Azure role-based access control (Azure RBAC) is a system that allows us to define and manage fine-grained access to Azure resources. RBAC not only provides Azure admins a lot of control by neatly defining roles and responsibilities, but also enables admins to control access to team members/users by allowing or disabling actions they can perform on Azure Resources.

Even though Azure offers many built-in roles, it's sometimes necessary to create custom roles with a specific permission to meet a requirement. For example, you may need to remove the "Restart" and "Shutdown" Virtual Machine permissions for a user or an intern so that they don't accidently shut down a production VM. This is exactly the use case where you need custom roles. We will cover this example below and learn to create a custom role and assign it to a user using Azure PowerShell.

First things first. Log in to your Azure account using the command below from a PowerShell Console, assuming that you already have the Azure PowerShell module installed on your system. It will prompt you to provide the email address and password associated with your Azure account. Once submitted, it will sign in your account from PowerShell console.

Login-AzAccount

If you have multiple Azure subscriptions, select the subscription where you want to work using the following commands:

Select-AzSubscription -Subscription "Your Subscription"

Before you can proceed with creating a custom role, let's first quickly understand how to retrieve actions that can be allowed or restricted on a role. You can use the following cmdlet to list all the operations that are applicable on an Azure resource, such as "Virtual Machine," and select the actions that you want to control in a role, such as "Power off / restart Virtual Machine." These are highlighted in the following image.

Get-AzProviderOperation "Microsoft.Compute/virtualMachines/*" | Select-Object Operation*
List allowed operations on an Azure resource.jpg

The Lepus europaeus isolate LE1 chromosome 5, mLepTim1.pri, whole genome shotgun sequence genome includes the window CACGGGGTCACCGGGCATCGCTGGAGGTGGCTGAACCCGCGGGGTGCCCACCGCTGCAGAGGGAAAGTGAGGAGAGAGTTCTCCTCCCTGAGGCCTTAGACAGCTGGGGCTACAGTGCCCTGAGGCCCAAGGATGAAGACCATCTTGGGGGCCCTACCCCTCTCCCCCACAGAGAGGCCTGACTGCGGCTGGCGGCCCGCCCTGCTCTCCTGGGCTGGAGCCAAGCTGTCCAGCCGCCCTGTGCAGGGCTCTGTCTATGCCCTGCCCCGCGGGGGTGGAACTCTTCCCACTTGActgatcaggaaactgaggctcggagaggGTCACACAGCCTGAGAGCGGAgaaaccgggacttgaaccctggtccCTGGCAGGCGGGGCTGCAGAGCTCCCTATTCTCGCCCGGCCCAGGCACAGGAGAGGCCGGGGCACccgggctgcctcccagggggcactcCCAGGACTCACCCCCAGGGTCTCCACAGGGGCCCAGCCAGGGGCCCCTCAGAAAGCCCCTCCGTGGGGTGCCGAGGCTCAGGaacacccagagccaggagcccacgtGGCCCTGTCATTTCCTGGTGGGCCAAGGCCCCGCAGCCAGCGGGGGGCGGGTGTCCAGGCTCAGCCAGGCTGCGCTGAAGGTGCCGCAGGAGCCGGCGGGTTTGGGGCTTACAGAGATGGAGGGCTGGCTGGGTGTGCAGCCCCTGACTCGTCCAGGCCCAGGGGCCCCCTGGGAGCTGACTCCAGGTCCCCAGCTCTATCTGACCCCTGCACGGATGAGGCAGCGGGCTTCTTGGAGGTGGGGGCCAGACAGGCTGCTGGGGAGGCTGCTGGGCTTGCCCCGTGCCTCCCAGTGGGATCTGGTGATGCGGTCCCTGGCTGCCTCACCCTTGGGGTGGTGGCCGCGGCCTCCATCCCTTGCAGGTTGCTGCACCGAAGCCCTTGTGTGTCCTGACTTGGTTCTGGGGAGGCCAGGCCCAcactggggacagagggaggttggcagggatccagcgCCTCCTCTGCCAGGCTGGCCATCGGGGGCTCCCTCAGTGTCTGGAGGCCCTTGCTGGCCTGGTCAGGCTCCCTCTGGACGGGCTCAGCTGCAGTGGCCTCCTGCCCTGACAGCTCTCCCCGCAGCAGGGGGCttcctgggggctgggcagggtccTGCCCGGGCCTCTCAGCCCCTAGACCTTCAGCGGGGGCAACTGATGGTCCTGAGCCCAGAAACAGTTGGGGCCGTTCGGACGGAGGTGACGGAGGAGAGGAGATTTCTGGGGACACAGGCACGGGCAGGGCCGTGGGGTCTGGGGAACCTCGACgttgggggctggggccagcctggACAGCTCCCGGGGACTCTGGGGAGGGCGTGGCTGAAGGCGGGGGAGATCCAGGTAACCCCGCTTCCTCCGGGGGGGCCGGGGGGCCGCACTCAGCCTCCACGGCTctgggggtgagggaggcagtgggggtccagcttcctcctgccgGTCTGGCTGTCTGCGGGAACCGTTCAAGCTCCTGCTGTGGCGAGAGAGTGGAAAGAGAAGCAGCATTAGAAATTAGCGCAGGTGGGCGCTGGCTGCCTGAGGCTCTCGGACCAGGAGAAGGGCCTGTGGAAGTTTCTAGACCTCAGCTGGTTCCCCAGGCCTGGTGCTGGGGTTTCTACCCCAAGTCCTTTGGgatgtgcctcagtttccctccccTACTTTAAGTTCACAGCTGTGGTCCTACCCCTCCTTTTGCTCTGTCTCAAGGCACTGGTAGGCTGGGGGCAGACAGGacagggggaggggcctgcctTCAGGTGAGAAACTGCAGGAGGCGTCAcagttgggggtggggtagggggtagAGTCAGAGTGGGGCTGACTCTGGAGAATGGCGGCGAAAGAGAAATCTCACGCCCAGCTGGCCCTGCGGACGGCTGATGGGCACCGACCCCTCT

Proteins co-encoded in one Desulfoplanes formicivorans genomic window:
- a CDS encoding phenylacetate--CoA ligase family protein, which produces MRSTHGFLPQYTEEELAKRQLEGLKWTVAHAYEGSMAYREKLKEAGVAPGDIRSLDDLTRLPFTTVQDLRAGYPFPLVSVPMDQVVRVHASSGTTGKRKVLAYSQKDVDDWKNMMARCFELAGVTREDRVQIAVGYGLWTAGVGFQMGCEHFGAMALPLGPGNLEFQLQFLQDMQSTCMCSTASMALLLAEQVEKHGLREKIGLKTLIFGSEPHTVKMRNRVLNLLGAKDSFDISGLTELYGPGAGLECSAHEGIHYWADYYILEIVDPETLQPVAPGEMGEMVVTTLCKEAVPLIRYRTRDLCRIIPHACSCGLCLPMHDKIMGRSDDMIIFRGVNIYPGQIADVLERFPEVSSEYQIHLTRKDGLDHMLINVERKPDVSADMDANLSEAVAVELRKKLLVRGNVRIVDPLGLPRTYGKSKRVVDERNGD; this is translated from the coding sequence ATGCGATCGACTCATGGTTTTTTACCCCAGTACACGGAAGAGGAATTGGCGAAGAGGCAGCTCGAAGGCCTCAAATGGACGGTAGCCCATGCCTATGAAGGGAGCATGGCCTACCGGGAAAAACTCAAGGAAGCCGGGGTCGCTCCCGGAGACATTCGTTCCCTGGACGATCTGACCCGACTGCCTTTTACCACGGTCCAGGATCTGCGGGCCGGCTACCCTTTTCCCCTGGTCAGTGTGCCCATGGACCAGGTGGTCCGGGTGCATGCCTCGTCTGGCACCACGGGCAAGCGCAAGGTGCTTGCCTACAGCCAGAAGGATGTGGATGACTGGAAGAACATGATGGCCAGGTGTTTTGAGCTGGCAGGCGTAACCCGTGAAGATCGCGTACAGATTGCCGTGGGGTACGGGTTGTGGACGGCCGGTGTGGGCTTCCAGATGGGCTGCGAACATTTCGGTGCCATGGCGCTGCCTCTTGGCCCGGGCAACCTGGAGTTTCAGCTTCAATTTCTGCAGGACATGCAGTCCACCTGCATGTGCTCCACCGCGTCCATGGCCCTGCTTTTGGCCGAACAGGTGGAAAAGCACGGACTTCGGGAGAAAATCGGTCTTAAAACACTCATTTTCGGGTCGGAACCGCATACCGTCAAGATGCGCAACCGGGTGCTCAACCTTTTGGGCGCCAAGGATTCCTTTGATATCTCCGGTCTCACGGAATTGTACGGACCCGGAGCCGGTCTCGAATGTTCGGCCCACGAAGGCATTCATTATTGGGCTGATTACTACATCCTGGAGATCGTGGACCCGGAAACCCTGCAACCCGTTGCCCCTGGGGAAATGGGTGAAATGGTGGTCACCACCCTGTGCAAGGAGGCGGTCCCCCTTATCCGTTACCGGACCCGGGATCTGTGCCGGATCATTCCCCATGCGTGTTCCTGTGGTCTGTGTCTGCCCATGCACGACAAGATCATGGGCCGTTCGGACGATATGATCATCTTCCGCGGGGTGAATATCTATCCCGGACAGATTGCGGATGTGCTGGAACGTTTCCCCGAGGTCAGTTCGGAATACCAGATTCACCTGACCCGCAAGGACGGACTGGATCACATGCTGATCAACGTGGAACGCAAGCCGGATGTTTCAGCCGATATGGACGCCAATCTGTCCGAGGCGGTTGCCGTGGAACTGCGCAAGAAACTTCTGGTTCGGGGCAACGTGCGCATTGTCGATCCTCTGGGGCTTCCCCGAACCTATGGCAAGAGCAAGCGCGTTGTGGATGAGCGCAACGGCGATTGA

List allowed operations on an Azure resource.jpg

Create custom role definition ^

Once you have the names of the operations, such as "Microsoft.Compute/virtualMachines/powerOff/action" and "Microsoft.Compute/virtualMachines/restart/action," then you can use the following JSON template to create a JSON file and mention the operation names under the "Actions" and "NotActions" properties. The "NotActions" property restricts the operation on a role, which is our use case. Be sure to change the value of the "AssignableScopes" property with the Subscription ID of your Azure subscription.

{
 "Name": "Disable VM Shutdown and restart",
 "Id": null,
 "IsCustom": true,
 "Description": "The users of this role can't shut down and restart virtual machines",
 "Actions": [
  "Microsoft.Compute/*/read",
  "Microsoft.Compute/virtualMachines/start/action"
 ],
 "NotActions": [
  "Microsoft.Compute/virtualMachines/powerOff/action",
  "Microsoft.Compute/virtualMachines/restart/action"
 ],
 "AssignableScopes": [
  "/subscriptions/<your subscription id>
 ]
}

After updating your file, save it as "role.json" and use the following cmdlet to create the Custom Role with the definition defined in the JSON file:

New-AzRoleDefinition -InputFile C:\temp\role.json
Create new Azure custom role definition.jpg

Create new Azure custom role definition.jpg

Once the custom role definition is created, it can be verified using the following command:

Get-AzRoleDefinition -Custom
Check Azure custom role definition.jpg

Check Azure custom role definition.jpg

Assign a custom role to a user ^

Now that you have created the Azure custom role definition, you can assign it to a user using the command below. Here you have to mention the sign-in name of the user, name of the role definition, and the resource group where you want to apply this custom role.

$params = @{
  SignInName = "useremail@domain.com"
  RoleDefinitionName = "Disable VM Shutdown and restart"
  ResourceGroupName = "RG"
}

New-AzRoleAssignment @params
Assigning an Azure custom role definition to a user.jpg

Assigning an Azure custom role definition to a user.jpg

After running the command, if you log in to Azure using the above-mentioned Azure account, go to the resource group, and attempt to restart or shut down the virtual machine, you will see an error message in the top right corner, as shown in the following image. This shows that the user is unauthorized to perform these actions on the Azure Virtual Machine, because you didn't allow these actions in your custom role definition.

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Testing the Azure custom role definition for a user.jpg

Testing the Azure custom role definition for a user.jpg

Conclusion ^

Azure custom roles provide more fine-grained control to customize roles and actions users can perform, compared to the Azure built-in roles. On top of that, Azure PowerShell makes it very simple to automate creating custom roles and keeping your role definitions as JSON files, which can also be treated as Infrastructure-as-Code to track changes in permissions and Azure roles. Once a custom role is created, with just a few Azure PowerShell commands, you can assign the role to users and enforce the custom permissions with ease and simplicity.

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